When the situation involves the refusal of treatment or care necessary to save the consumer's life, the provider would be justified in carefully scrutinising the advance directive in light of the above four factors governing validity. In these situations it is advisable for the provider to take reasonable actions to consult with those persons who could provide information about the consumer's intention and reasoning when creating the advance directive. As stated previously, an advance directive that was made by a consumer who had regularly consulted with their GP or other adviser would be less open to dispute. It is important to have a good understanding of the consumer's reasons for making the advance directive. For example, a provider may find that a consumer was not aware of particular medical information when making the advance directive. However, consultation with the consumer's regular caregiver and family may reveal that the new information would have had no impact on the consumer's decision, as it may have been based on personal religious beliefs or choices relating to quality of life. If a provider wished to argue that a consumer's lack of specific medical information invalidated an advance directive, he or she would have to show that this information was likely to have been relevant to the consumer's decision. In situations where contact with persons who could advise on the consumer's intention is not possible, my previous comments concerning the provider's obligation to presume that the consumer was competent, and the need for reasonable grounds to doubt the validity of the advance directive, would apply.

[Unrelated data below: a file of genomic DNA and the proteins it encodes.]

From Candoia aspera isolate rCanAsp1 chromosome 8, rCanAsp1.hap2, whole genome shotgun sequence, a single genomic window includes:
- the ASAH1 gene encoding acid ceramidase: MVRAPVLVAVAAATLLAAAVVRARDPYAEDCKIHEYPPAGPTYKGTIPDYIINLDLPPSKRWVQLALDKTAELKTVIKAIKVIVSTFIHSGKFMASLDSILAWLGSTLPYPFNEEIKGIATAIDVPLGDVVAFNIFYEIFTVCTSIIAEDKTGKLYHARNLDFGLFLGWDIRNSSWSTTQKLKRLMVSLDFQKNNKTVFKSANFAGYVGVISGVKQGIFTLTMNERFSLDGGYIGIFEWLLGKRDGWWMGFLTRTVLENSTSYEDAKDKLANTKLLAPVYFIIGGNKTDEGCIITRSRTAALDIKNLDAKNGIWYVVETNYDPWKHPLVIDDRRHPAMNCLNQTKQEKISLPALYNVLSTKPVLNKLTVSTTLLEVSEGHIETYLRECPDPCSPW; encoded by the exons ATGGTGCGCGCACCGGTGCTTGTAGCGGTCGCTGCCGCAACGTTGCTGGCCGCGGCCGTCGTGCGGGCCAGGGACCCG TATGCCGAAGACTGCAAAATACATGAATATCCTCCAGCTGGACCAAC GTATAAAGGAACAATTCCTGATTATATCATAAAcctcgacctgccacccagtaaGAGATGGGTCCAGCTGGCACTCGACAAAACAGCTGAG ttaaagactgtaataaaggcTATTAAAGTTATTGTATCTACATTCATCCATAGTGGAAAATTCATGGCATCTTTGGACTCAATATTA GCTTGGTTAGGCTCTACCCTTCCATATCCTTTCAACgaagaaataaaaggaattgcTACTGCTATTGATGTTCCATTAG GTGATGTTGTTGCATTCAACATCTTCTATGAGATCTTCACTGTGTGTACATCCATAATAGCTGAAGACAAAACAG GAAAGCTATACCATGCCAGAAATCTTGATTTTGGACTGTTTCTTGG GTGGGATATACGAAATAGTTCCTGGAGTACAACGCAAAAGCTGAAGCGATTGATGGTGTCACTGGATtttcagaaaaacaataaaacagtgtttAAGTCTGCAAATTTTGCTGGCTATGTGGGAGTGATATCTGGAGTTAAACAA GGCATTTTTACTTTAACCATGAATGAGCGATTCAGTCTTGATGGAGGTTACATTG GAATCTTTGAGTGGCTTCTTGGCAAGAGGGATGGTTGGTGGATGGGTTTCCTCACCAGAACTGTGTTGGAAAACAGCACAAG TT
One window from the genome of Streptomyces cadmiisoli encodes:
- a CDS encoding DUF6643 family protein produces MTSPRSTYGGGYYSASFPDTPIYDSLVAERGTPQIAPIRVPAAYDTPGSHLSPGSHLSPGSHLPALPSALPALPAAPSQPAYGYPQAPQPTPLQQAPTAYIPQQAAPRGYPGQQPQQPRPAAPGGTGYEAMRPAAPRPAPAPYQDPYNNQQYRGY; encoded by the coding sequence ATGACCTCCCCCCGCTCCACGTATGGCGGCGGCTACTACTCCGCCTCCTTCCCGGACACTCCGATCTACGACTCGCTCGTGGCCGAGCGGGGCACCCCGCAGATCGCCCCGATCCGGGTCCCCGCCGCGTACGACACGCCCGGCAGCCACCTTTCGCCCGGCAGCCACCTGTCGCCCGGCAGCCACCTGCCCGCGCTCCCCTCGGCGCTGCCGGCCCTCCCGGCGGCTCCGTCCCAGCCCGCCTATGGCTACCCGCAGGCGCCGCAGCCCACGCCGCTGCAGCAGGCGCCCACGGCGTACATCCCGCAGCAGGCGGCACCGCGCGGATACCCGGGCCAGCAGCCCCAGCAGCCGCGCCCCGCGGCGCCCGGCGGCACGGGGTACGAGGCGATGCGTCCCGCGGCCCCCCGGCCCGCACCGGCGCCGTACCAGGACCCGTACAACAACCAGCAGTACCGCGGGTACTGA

I reiterate that under the Code of Health and Disability Services Consumers' Rights advance directives are a valid (and useful) tool for consumers who want to make future health care choices in anticipation of becoming incompetent or unconscious for extended periods of time. However, the workability of these directives will depend on the amount of consultation and assistance providers give to consumers who want to use this tool. Complying with an advance directive and ensuring its validity may sometimes require the provider to consult with the consumer's family, friends, GP or caregiver to obtain a better understanding of what the consumer would have wanted to happen in any specific situation. While I would encourage GPs' participation in the creation of an advance directive, I also recognise that such consultation will often place them in the position of being a source of later advice as to what the consumer would have wanted in a given situation. Many might argue that this is difficult for many GPs who may only see the consumer once or twice a year. The usefulness of GP advice may depend on how well the consumer is known to the GP and it may be preferable to rely on support persons, such as family and friends, in this process.